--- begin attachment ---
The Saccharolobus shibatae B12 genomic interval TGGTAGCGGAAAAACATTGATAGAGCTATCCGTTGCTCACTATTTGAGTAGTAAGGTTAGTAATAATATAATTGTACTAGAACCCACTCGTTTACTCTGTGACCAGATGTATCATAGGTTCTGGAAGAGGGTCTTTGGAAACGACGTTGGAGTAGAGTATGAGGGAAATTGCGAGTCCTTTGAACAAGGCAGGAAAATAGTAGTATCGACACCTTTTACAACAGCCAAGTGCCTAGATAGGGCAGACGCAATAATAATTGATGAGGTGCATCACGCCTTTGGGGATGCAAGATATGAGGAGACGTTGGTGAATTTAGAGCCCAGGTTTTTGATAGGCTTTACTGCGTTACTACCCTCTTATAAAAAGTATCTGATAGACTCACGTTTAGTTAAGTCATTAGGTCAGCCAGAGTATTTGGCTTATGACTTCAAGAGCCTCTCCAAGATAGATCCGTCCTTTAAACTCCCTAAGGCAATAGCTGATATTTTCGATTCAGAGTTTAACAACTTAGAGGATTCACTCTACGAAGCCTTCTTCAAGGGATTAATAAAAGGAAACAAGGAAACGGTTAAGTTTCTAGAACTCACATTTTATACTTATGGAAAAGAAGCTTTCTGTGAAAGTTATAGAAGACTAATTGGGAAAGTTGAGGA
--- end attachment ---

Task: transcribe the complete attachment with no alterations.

The Saccharolobus shibatae B12 genomic interval TGGTAGCGGAAAAACATTGATAGAGCTATCCGTTGCTCACTATTTGAGTAGTAAGGTTAGTAATAATATAATTGTACTAGAACCCACTCGTTTACTCTGTGACCAGATGTATCATAGGTTCTGGAAGAGGGTCTTTGGAAACGACGTTGGAGTAGAGTATGAGGGAAATTGCGAGTCCTTTGAACAAGGCAGGAAAATAGTAGTATCGACACCTTTTACAACAGCCAAGTGCCTAGATAGGGCAGACGCAATAATAATTGATGAGGTGCATCACGCCTTTGGGGATGCAAGATATGAGGAGACGTTGGTGAATTTAGAGCCCAGGTTTTTGATAGGCTTTACTGCGTTACTACCCTCTTATAAAAAGTATCTGATAGACTCACGTTTAGTTAAGTCATTAGGTCAGCCAGAGTATTTGGCTTATGACTTCAAGAGCCTCTCCAAGATAGATCCGTCCTTTAAACTCCCTAAGGCAATAGCTGATATTTTCGATTCAGAGTTTAACAACTTAGAGGATTCACTCTACGAAGCCTTCTTCAAGGGATTAATAAAAGGAAACAAGGAAACGGTTAAGTTTCTAGAACTCACATTTTATACTTATGGAAAAGAAGCTTTCTGTGAAAGTTATAGAAGACTAATTGGGAAAGTTGAGGA